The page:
Nor was the fight between Unitarian and Orthodox alone. Even within the ranks of the faithful dissensions arose, and many a time and oft had Dr. Beecher to defend himself against the charges, the insinuations, and the suspicions of his brethren. To the eyes of the more cautious or the more inert his adventurous feet seemed ever approaching tire verge of heresy. Jnst where original sin ceases to be original and becomes acquired,—just where innate illdesert meets voluntary transgression, —just where moral government raises the standard of rebellion against Absolutism,—just where New Haven theology branches off from ultra Orthodoxy on the debatable ground, the border-land of metaphysics and religion, Dr. Beecher and his brethren were engaged in perpetual skirmishing.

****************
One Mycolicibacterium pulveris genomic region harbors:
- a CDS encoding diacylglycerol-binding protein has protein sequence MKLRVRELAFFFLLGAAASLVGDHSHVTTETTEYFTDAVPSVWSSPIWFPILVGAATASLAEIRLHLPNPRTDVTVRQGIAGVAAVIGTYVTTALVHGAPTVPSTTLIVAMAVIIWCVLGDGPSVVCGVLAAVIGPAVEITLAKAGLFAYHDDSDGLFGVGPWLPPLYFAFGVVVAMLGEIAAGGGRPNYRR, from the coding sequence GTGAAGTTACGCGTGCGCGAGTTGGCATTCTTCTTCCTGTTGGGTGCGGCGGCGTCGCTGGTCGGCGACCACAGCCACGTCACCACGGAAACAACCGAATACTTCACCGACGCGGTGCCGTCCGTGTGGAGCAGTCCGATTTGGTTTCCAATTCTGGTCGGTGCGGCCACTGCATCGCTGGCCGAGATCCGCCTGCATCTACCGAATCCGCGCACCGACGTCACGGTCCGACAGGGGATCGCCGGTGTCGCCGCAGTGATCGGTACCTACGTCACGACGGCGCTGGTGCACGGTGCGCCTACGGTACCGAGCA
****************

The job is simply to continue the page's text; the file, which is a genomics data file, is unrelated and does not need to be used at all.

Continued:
It is not our province to decide or even to discuss the points at issue. Uninitiated laymen may perhaps be pardoned for hearing in all this din of battle but the echo of the Schoolmen’s guns. Whether the twoyear-old baby who dashes his bread-andbutter on the floor, in wrath at the lack of marmalade, does it because of a prevailing effectual tendency in his nature, or in consequence of his federal alliance with Adam, or from a previous surfeit of plum-cake, is a question which seems to bear a general family likeness to the inquiry, whether there is such a thing as generic bread-and-butter, or only such specific slices as arouse infant ire and nourish infant tissue. But around both classes of questions strife has waxed hot. Both have called out the utmost strength of the ablest minds, and both, however finespun they may seem to the uninstructed eye, have contributed in no small measure to the mental and moral health of the world. But while we would not make so great a mistake as to look with a supercilious smile either upon the conflict between Nominalism and Realism or on that between the Old and the New School theology, (notwithstanding we might find countenance in Dr. Pond of Bangor, who writes to Dr. Beecher, “ In Maine we do not sympathize very deeply in your Presbyterian squabbles, except to look on and laugh at you all! ”) it may be permitted us as laymen to confess a greater interest in the phenomena than in the event of the struggle. We leave it, therefore, to our ecclesiastical contemporaries to descend into the arena and fight their battles o'er again, content ourselves to stand without and give thanks for the Divine voice that rises above the clash of contending creeds, saying alike to wise and foolish, “ God so loved the world that he gave his only begotten Son, that whosoever believeth in him should not perish, but have everlasting life.”